The Courier News from Blytheville, Arkansas on December 26, 1950 · Page 8
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The Courier News from Blytheville, Arkansas · Page 8

Blytheville, Arkansas
Issue Date:
Tuesday, December 26, 1950
Page 8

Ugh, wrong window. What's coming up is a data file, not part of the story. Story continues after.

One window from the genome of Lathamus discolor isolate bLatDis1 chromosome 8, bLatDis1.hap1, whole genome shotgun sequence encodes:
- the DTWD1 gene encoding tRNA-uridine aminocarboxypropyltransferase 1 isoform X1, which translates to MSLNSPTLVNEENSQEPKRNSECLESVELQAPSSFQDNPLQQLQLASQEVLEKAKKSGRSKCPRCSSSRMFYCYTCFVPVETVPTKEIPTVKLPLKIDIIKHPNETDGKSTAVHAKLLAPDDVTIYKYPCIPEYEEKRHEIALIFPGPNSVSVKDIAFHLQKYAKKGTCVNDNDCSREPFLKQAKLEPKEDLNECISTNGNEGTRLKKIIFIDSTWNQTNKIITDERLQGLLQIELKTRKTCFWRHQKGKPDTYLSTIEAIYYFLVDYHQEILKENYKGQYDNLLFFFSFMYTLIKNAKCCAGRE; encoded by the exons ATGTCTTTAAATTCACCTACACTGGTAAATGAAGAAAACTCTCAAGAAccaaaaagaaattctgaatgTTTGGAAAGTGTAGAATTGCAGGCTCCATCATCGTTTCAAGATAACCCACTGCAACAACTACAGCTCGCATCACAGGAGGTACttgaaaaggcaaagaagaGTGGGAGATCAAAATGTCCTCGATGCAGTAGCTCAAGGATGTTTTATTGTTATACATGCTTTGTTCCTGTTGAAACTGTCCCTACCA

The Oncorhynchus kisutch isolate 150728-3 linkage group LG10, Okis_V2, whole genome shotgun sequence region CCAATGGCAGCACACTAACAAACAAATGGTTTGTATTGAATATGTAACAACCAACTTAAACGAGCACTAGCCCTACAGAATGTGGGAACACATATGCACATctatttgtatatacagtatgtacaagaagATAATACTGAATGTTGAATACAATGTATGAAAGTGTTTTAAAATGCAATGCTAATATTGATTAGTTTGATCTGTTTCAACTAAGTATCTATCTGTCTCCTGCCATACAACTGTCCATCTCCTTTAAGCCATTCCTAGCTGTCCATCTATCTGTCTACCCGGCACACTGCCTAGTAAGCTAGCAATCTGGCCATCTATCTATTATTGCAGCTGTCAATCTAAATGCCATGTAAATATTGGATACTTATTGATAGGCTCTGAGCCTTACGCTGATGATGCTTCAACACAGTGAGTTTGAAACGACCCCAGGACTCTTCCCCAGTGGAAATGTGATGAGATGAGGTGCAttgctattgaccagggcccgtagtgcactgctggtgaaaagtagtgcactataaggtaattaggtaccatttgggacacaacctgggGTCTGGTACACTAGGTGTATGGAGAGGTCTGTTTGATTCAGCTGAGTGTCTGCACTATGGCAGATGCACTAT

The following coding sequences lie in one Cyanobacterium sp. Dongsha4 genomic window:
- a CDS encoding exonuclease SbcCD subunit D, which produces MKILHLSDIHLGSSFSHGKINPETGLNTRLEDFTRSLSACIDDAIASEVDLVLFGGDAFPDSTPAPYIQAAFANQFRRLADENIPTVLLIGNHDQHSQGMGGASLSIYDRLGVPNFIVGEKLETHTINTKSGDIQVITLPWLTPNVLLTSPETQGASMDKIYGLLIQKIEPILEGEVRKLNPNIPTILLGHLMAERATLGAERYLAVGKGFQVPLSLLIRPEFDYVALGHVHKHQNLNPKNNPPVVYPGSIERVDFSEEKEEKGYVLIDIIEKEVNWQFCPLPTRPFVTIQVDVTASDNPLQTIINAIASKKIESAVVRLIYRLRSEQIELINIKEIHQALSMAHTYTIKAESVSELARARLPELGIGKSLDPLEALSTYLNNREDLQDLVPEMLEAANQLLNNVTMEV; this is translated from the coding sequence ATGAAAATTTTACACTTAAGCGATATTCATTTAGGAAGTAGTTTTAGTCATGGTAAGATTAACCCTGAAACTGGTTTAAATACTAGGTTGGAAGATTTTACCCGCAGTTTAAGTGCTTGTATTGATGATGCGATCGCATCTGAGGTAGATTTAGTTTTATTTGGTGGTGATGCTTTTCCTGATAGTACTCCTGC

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PAGE EIGHT BLYTHEVILLE, (ARK.) COURIER NEWS Truman's State of Union Message May Bear New Plea for Fair Deal By JACK HELL + WASHINGTON, Dec. 2G. (AP) — President Truman's opening mcs- Jiage lo the new Congress may hang nn emergency label on some "Fair Deal" proposals but lawmaker friends generally hope Jt will stick to International issues. Mr. Truman cut short his Christmas vacation at Independence, Mo, to get down to work on hts state of the union message, and two other messages to the 82nd congress. The President Is due back late today. His Stale of the Union message probably will deal at length with the situation in Korea and efforts to help Western Europe rearni. But lawmakers won't be surprised if the President dusts off parts of the program he has recommended to Congress before and suggests they are needed to strengthen the nation's defenses. One senator said, for instance, that Mr. Truman might ask again for action on the controversial Fair Employment Practices Commission Issue, on the grounds that racia" discrimination weakens the defense production effort. "N T o Serious Urging" Not many lawmakers believe, however, that the President will press seriously for enactment In the present crisis of compulsory health insurance. That would not necessarily keep him from telling Congress he believes It would be good to have. The President is almost certain tr recoiimiej>d again statehood for Alaska and Hawaii, as defense outposts. Passed by the House, the statehood bills will rile for lack of Senate action Congress ends. when the present Much more likely to get immedi- »te attention from the new Congress will be Mr. Truman's expected requests for huge military outlays at home and abroad, revision of the draft law, higher taxes, authority to set up emergency agencies and extension of the rent control law. Membership Divided These and other emergency- spawned issues are expected to take up the opening months of congress. The new membership is so closely divided between Democrats and Republicans that it probably will pass little controversial domestic legislation. Dr.rlng the brief lame - duck meeting which must end by noon, Jan. 3, the House and Senate: 1. Sent to President Truman for his signature a stop-gap bill to extend rent . controls for three months; and a bill to provide a total of $50.000,000 of food and supply aid to famine-struck Yugoslavia. 'L Passed In different forms a $3,"000,000.000 plus excess profits tax bill; a bill to provide around $18,000,000,000 for defense; and a bill to set up an unprecedented civil defense organization; Ta* Bill Post 2 Groups House-Senate conference committees have disposed of the'tax bill (and the Senate lias approved the compromise version); but they have not yet reconciled differences on the defense money and the civil defense measures. No final action on these three bills is possible until the new year. The House has scheduled only token meetings this week. The President also asked the waning Blst Congress to give him two emergency powers he says will speed up mobilization. The Senate has passed one of them, giving federal agencies wider contract powers; the House has not passed cither. The Senate has also passed, but not the. House, a bill allowing the union shop in the railroad industry. The present Congress spent two years talking about and doing some work on measures which will die with its adjournment. This means WOUXDKD BY UNKNOWN ASSAILANT—Richard C. Lnvery, 54, Philadelphia, Pa., musters n smile from his hospital bed at Philadelphia, after being felled by bullet fired by unknown assailant. Lavery. and friends with whom he was walking at time of shooting say ttiey did not hear a shot fired. Lavery, whose condition is described as critical. is the eighth person thus fired upon in last seven weeks. Nurse is Mis. Catherine Williams, of Philadelphia. (AP Wirephoto). Hearing for Pair of Negroes Charged With Illegal Sale of Liquor Continued Hearing for Willie Jones Wells and Will Woods, both Negroes, on charges o fpossesslng and selling liquor without a permit were continued until tomorrow in Municipal Court this morning. The two Negroes were arrested Saturday night when sheriff's deputies and stale police raided Wells' home at Barfield. Severn! pinis of unta'xej liquor were confiscated in the raid. Two persons were fined, three others forfeited cash bonds and hearing for a. sixtli was continued until tomorrow on charges of driving while under influence of liquor. James Hickmnn wns fined $25 and cost, and Henry Richards was fined $50 and costs on the charge. Forfeiting bonds were Julius E. Smithy $45.25; Robert Sawyer $35.25 and John Nelson $50. Hearing for Willie Austin wns continued until tomorrow.. He is also charged with leaving a scene of accident and hearing on .his charge was also continued un- lil tomorrow. He was arrested after the car lie was driving was involved in an accident with one driven br G. W. Darham. Hearing for Randolph McClark- en. Negro, on a charge of assault with a deadly weapon was contin- jeel until Dec. 30. He is charged with stabbing another Negro, Stanford Bell, in an Women Protest German 'Army' DENVER, Dec. 26. (AP) _ p r o- .esting against re-arming of Western Germany, three women yesterday picketed the residence where Gen. Dwiglit U. Eisenhower is spending the holidays. The women identified theinsclves as Mrs. Baila Lindenamer, Mrs. Lee Wood and Mrs. Susan Ciutc. They said they admired Eisenhower but were opposed to any move that might restore German military power. Mrs. Wood said her 10-year-old son is being drafted and "I don't want him to be an ally of the people who butchered so many millions of our people." Mrs. Wood and Mrs. Lindennucr are of Jewish faith. Mrs. Chile is a Christian. MORE HOME OWNERS- Nowscharl above, based on figures from the publication "Savings and Home Ownership," indicates that in 1950.we were rapidly becoming n nation of home owners instead of renters •—until the n.itional emergency threw a roadblock in the wjy Most of Ihe five and a half million new single-family dwellings started since Jan. 1, 1940, were purchased by families for Ihelr own occupancy. argument involing tobacco. Bond for McClarkcn was set at $200. Willie Matting, Negro, was fined Sol) and costs and sentenced to 10 days in jail on a charge of uu- tit larceny. He was charged with the theft of several pairs of gloves and a shirt from the Black and White Store Dec. 23. Bennie Williams and Claud Kesler each forfeited S10 cash bonds on charges ol speeding and Robert N. Junior forfeited a $35.25 cash bond on a charge of reckless driving. 8-Year-Oid Dies Christmas Day FRANKFORT, Ky.. Dec. 26. (;T>|— Death came on Christmas for eight - year - old Rosalie R e n f r o, cheating her of a chance for a cure of n rare type of cancer by atomic medicine, bilt not of a visit by Santa Claus. Rosalie had suffered from cancer of the adrenal glands. Her parents, Mr. and Mrs. James R. Renfro. of Frankfort, had hoped to take her to the Atomic Energy Commission hospital at Oak Ridge, Tenn. Doctors here had suggested the atomic products might help her. She had been failing fast, so her parents arranged her Christmas last Friday, but she was too weak to draw much clicei- from It. Livestock (hat proponents will have to start all over again, if they hope to obtain action by the new Congress. NATIONAL STOCKYARDS. 111., Dec. 20. (API USDAlHoss 12.000: uneven market: barrows and gilts up to 2-10 Ibs 50 to 75 higher than Friday; stronger weights dull to big packers.: steady to mostly 25 higher: good and choice 170-210 Ibs 21:00-25; top 21,25: popular price 21,00.. 220-240 Ibs 20.50-2100' 240- 2VO Ibs 1D.15-20.00; 280-325 Ibs 19.5050; 150-170 Ibs 20.011-21.25: sows mostly 50 higher; bulk sows undc •100 Ibs 17.25-1R.OO; heavier kinds 16.25-17.00. Cattle 4.000: calves 300; steers making up liberal share ol receipts with around CO loads of this class offered; cows in moderate supply at about ten per cent of total count: opening trade fatly active on all classes with stoei-s and heifers strong: cows strong to as tmicli as 50 higher. 3 Students Die In Plane Crash Near Hope, Ark. One Other Death Possible; Group Flying to Bowl Game HOPE). Ark., Dec. 26 OTj—Tliree ami possibly four • University of Oklahoma students were killed today when their single-engined plane exploded and crashed in a field ciisht miles south of here. Three of (he victims were Identified as Fred Jones, Jr., of Oklahoma City, Roy M. Allen of Outh- rie, okla.. nml E. D. Johnson (home address not available). Arkansas State Police Ssl. Milton Mosier said there Is a possibility that another man died In the crash but Identification of the fourth victim was not available Immediately. He said the todies were mangled almost beyond recognition. ffoxlc Henry, a negro farm woman, said the plane hit a fog bank circled the field near State Highway 29. exploded and burst into flames. She said the burning wreck- use of the plane, a two-seated beachoraft. lltk'reri u wide' area. The students left Oklahoma city early today en route to Miami, Fla. They also were to fly to New Orleans for the Sugar Bowl game Jan. I. Sergeant, Mosier said cause of the explosion was not known. He said Civil Aeronautical Authority officials had been advised of the crash. Jones is the son of Fred Jones, Sr., an automobile dealer in Oklahoma City. Y's Ping-Pong Tourney Starts Blylheviile Y's annual Christmas ping-pong tournament will get started tomorrow. Boys and girls of all ages. Inducing college students home for the holidays, are eligible to enter the tournament. First, second and third places will receive trophies. Play Is scheduled to begin at 10 o'clock at tlio y rccrention room in City Hall tomorrow. TUESDAY, DECEMBER M, 1MO SO YOU WANT TO LEAD A BAND?— A little off beat are Ihe members of the 7lh Infanlry Division Band, seen manning defensive positions somewhere in the Tenth Corps sector of the fighting front in Norlh Korea. Knowing the score, the bandsmen switched their trumpets for bazookas and , automatic weapons, and dug in to help bolster their line against the Chinese Communists. Working in harmony with them wci-c not only front-line soldiers, but cooks, clerks and other "rear area" personnel. (U. S. Army photo from NBA-Acme.) Santa's Presents Go Ignored As 6-Year-Old Dies of Illness MONTICELLO, Ark., Dec. 26 IK, —Santa Clans made his visit to the home of Mr. and Mrs. Virgil Reaves of nearby wilmar. Ark., but the presents were not opened. Their six-year-old daughter. Dorothy, died about 0 a.m. Christmas Day'Just before her parents and her five brothers and five sisters were to have opened the packages lefl by the man with the whiskers. Last Wednesday Dorothy talked happily about what she wanted foi Christmns. Thursday Dorothy com. plained of a sore throat; Friday she was hospitalized. Monday she died a victim of diphtheria. Her presents and those for hei brothers and sisters were by the lighted tree but were unopened. Her brothers and sisters were (akcn to the Drew County Hospital Tr%^ BRICK FOR HOLY DOOR—Gabrielle Seri of Rome holds one of Ihe 3000 bricks used lo seal the Holy Door ol St. Peter's Basilica in the Vatican. The brick bears the Pontif ,il tiara, the symbolic keys, and the tellers R. F. S. P., meaning "Reverend Factory of Saint Peter." Many Catholics were granted Ihe privilege of bavin" their names engraved upon the bricks. (NEA-Acmc photo by Staff Photographer Albert Blasetli.) Constant use ol good oil Is the only way to prevent wr.rn cylinder walls in an automobile engine. HAVE YOU TASTED Yellowstone, the Kentucky Bourbon, with the flavor unlike any other! It has n mellow, gentler flavor... rich hut not heavy . . , superb in any drink. 100 PROOF >OritFD IN 80NO »Y YttlOWSTONB, INC.. tOUISVIUI, KENTUCKY SAVE $ 100 Ve.s, you c;m save up | 0 $100 on any new Friffidaire Household Appliance i|,j s month., nl Adams'Appli- ance Co. Come by fur details—you'll he mighty i*lad yon did! f f Trigidaire I fully Automatic Washer 5% Adams Aopjiance Co. f Inc. "OWN and sr r » wccX Is (he very easy «a.v lo S.TVC lli« mnney (or jour new rrlcidalre. Adams Appliance's .Special Down Payment'plan makes It mlsbty easy lo make Ihe 25T, down payment. 20B-208 W. Main W. A (JAMS, iMgr. \ Phone 2071 for shots so that they might be spared the disease that took the life oC their sister. WAR Continued from page I bill the imperialists stubbornly rejected a peaceful settlement. "We I!oi>e for Peace" "We still liope now thnt the Korean War ctin swiftly achieve peace. "We insist that all foreign troops must swiftly withdraw from Korea and that the domestic affairs of Korea must be by Koreans themselves. "The Peoples' (Communist) Republic of China must have their legitimate seat In the United Nations ... "U.S. aggressive forces must with- draw from Taiwan (Formosa)." Cbu's remarks were made against a swiftly changing Korean scene. Once again Communists controlled all of North Korea, that half of the country north of 38. This was the dividing line set up by the United States and Russia for occupation after the defeat of Japan In World War II. Allied troops completed Sunday the evacuation of their last stronghold in Nortii Korea, at the port Hunguam. "Hie U.N. Navy evacuated 105.000 American. South Korean, British and Puerto Rican troops and nearly 100,000 non-Communist North Korean civilians. The northeast Korea port was left devastated. An Army engineer estimated it would take six to eight months for the Communists to make it usable again. U.S.-lndia Agreement NEW DELHI. India, Dec. 26 lfl>) —The government announced today that a recently concluded bilateral agreement with the U.S. !or technical aid to India under President Obituaries Services Held For Loyd Youth Funeral services for Harold Wayn« Loyd, two-day-old spn of Mr. and Mrs. Orover Loyd r' West Ridg«, were conducted this morning In IML Swift Funeral Home Chapel at CM^ ceola by the Rev. L. T. Lawrence. Burial was In Gordon Point Cemetery. The Loyd youth died yesterday at the Dyess Hospital In Dyesj. * • * Rites Tomorrow For Silas Brown Services for Silas Brown, 68-year- old farmer of near Luxora who died late last night at John Gascon Hospital In'Memphis, will be conducted tomorrow at 2 p.m. at the Cobb Funeral Home chapel with the Rev. P. II. Jernlgan, pastor of the Blytheville Calvary Baptist, Church, officiating. Durlal will be In Bassett Cemetery. Mr. Brown., who had been confined to the hospital about six weeks is survived by a daughter. Mrs. Iva McBride, with whom he made his home. Fire Fighting Via Phone* TELL CITY. I,,d. (AP)-A volunteer fire department was organized for the hamlet of dt. Mark's. 10 miles north of here, by the Rev. ' Eugene Weidemaii, Catholic priest. Farmers in Anderson township chipped hi and bought a $10.000 fire truck, 18 of the younger men volunteered as firemen, and the department was ready-to so. The first call came after the house had burned down. "Wasn't much we could do." said the priest. But he then tackled the telephone system and wounded'up by organizing the St. Mark's Telephone Co.. a co-operative with 93 subscribers. The sire non the firehouse ,was hooked np to mieNof the dial numbers, so anybody in the township could dial the number and start the siren wailing. Truman's Point Four program will be signed officially here Thursday. //' *, *^-m... • -. .••;•• sf 5 ^ ' i r\ \ v -Mrt HSBK- 67 it. ii I» r, U V"i/ .J Jilil ->Wi* -rs* 5 *&.\ -^mait ^WA!' 75 »%... ^7\£teC5fe%K' llou&lKU Our Christmas Club provides them all There is one sure-fire way to gel the things you want whether they are new shoes or diamond rings. That way is Christmas Club. A little saved each week in Christmas Club will mean a lot next Christmas, just when you need it most. Whether you want money to spend next Christmas or money to start a future estate we want you to use our Christmas Club as the means to sav« i(. The FARMERS BANK & TRUST CO. The Oldest Bank In Mississippi County' 1 P. D. I. C.—SIO.OOO Each Deposll Member redti*) Rejtitj